Discuss word origins and meanings.
Post Reply


Post by Ken Greenwald » Thu Jan 04, 2018 9:14 pm

<2018 “If 2016 was the bravura opener and 2017 the tension-building second act, 2018 could deliver an action-packed conclusion to the Russia imbroglio.”—, 2 January>
Although one might guess its meaning from the context, I’m unfamiliar with the word so I’ll do some delving. Erik did use it in a very amusing posting titled English English? back in 2003.


Bravura ( bra·vu·ra)

noun and adjective:

1a) A florid brilliant virtuoso musical composition. A passage or piece of music requiring great skill and spirit in its execution, written to task the artist's powers; a piece or passage that emphasizes a performer's virtuosity. <the stunning bravuras of Verdi>

1b) The virtuosic execution of a musical composition or passage by a performer; brilliant technique or style in performance.

2) A show of daring or brilliancy; display of daring or defiance; brilliancy of execution, dash; attempt at brilliant performance; a showy manner or display. <He organized all sorts of bravura stunts, the more senseless or dangerous the better.>

3) An aggressively confident and commanding air. <The sinister smiling figure . . . making a bravura exit before the vote.>

4) Music: Of, relating to, or being a brilliant performance technique or style.

5) Showy; ostentatious

Etymology: Italian, literally, bravado, bravery, from bravare to show off + -ura -ure
First Known Use: 1757 (sense 1a)

(Merriam-Webster Unabridged Dictionary, The Oxford English Dictionary[/i] and The American Heritage Dictionary)

The following quotes are from The Oxford English Dictionary and archived sources.
<1813 “A Thunder Storm [picture] has a bravura both of conception and execution.”—The Examiner, 3 May, page 282/1>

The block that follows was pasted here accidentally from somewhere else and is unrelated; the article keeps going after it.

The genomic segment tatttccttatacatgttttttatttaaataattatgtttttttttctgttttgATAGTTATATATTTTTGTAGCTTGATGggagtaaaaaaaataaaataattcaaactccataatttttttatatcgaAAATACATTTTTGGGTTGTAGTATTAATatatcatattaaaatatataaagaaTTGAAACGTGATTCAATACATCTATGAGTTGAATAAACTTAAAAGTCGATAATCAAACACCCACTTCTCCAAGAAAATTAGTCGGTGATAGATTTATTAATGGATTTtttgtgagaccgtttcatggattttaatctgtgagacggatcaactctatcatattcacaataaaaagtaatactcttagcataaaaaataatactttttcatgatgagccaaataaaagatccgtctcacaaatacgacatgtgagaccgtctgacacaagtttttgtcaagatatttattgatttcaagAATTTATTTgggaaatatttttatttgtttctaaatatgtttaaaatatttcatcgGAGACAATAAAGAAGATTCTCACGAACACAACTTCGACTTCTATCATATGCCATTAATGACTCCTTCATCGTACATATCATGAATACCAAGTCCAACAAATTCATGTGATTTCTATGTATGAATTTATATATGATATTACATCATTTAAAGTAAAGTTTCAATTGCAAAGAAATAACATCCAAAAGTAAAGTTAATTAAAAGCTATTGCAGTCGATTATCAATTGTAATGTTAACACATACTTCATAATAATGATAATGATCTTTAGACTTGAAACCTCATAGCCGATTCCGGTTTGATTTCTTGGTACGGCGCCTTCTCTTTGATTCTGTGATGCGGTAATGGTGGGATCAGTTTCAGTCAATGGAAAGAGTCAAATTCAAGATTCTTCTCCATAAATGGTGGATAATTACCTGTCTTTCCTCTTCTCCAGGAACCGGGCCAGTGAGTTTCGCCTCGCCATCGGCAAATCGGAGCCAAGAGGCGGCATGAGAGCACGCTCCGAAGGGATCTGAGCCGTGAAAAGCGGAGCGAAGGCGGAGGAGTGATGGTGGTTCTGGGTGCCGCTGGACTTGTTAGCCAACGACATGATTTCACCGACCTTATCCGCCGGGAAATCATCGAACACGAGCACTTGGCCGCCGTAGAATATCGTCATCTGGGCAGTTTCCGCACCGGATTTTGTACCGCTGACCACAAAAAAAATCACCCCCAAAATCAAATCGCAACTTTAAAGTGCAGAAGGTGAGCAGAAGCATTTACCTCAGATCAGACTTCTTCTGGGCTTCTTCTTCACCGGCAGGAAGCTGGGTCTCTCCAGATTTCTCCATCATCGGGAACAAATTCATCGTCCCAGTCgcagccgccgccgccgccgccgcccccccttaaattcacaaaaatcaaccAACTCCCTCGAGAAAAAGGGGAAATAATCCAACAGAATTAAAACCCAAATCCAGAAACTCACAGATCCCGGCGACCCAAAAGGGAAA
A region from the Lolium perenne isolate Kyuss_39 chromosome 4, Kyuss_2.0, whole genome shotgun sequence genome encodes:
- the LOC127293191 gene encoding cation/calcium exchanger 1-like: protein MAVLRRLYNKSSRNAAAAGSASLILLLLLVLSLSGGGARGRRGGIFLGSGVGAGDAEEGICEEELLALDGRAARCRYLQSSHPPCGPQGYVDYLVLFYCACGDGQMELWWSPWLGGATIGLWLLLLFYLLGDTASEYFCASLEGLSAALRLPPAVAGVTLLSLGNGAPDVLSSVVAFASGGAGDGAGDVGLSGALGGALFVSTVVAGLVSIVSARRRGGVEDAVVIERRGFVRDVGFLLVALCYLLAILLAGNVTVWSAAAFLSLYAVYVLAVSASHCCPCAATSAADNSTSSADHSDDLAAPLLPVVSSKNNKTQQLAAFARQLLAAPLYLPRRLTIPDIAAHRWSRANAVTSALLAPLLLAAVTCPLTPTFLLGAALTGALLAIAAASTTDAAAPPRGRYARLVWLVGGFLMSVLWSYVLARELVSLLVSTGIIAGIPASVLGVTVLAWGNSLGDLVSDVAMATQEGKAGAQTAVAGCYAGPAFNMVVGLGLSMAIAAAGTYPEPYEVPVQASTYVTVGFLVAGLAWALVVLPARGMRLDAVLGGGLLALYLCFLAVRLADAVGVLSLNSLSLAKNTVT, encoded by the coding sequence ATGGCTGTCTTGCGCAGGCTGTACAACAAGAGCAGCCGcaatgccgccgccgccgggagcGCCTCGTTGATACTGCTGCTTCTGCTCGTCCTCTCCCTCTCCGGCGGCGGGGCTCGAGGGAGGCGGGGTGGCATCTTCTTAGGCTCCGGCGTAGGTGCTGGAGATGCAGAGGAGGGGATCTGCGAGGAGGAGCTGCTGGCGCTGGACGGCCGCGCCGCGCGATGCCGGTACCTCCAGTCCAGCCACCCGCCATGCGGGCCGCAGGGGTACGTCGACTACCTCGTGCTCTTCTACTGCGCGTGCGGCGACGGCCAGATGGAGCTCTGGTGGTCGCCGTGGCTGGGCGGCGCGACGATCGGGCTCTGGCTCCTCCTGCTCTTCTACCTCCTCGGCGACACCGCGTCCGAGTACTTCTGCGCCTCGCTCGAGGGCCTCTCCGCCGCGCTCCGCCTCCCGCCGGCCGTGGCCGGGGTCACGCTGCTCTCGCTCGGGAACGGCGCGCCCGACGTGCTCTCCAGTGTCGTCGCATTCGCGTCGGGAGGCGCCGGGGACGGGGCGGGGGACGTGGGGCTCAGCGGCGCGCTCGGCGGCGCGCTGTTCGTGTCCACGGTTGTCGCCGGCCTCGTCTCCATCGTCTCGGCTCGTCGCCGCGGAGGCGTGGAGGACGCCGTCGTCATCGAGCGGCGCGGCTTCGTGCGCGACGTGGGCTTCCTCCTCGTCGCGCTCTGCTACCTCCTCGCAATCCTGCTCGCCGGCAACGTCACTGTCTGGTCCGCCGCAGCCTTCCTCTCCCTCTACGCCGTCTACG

<1846 “A short bravura of John Paul Richter . . . I call it a bravura, as being intentionally a passage of display and elaborate execution.”—Syst. Heavens by T. De Quincey, in Tait’s Edinburgh Magazine, September, page 577/2>

<1879 “The idea, spontaneous and thrillingly simple, has none of their bravura.”— Athenæum, No. 2709>

<1986 He knows how Schubert works and can bring to his soaring lyric phrases the eloquence and drama they require. He could, on occasion, also bring a little more bravura, but the loss is not fatal.”— “Chicago Sun-Times (Illinois), 20 January>

<1993 “Yet lest one think the project's idea of men's dance is all brawn and bravura, the bill also includes Rick Darnell's oddball ‘Brides of Frankenstein,’ a giddy romp featuring men with nothing under their tutus but sneakers and kneepads.”—The Washington Post (D.C.), 22 January>

<2010 “The story of Adam and Cynthia Morey's life together begins with a bravura description of their wedding in Pittsburgh.”—The Economist (U.S.), 16 January>

<2017 “The way he substitutes tubes of Colgate for phalluses in “Cleaning Teeth, Early Evening (10pm) W11" is at once hilarious, brazen, and bravura.”—The Boston Globe (Boston, Massachusetts), 24 December>

<2018 “In the tradition of Schumann and Prokofiev, Hamelin's Toccata is a fast-moving, four-minute, bravura display.”—Fanfare [magazine] (Tenafly, New Jersey), 1 January>

Ken Greenwald – January 4, 2018

Post Reply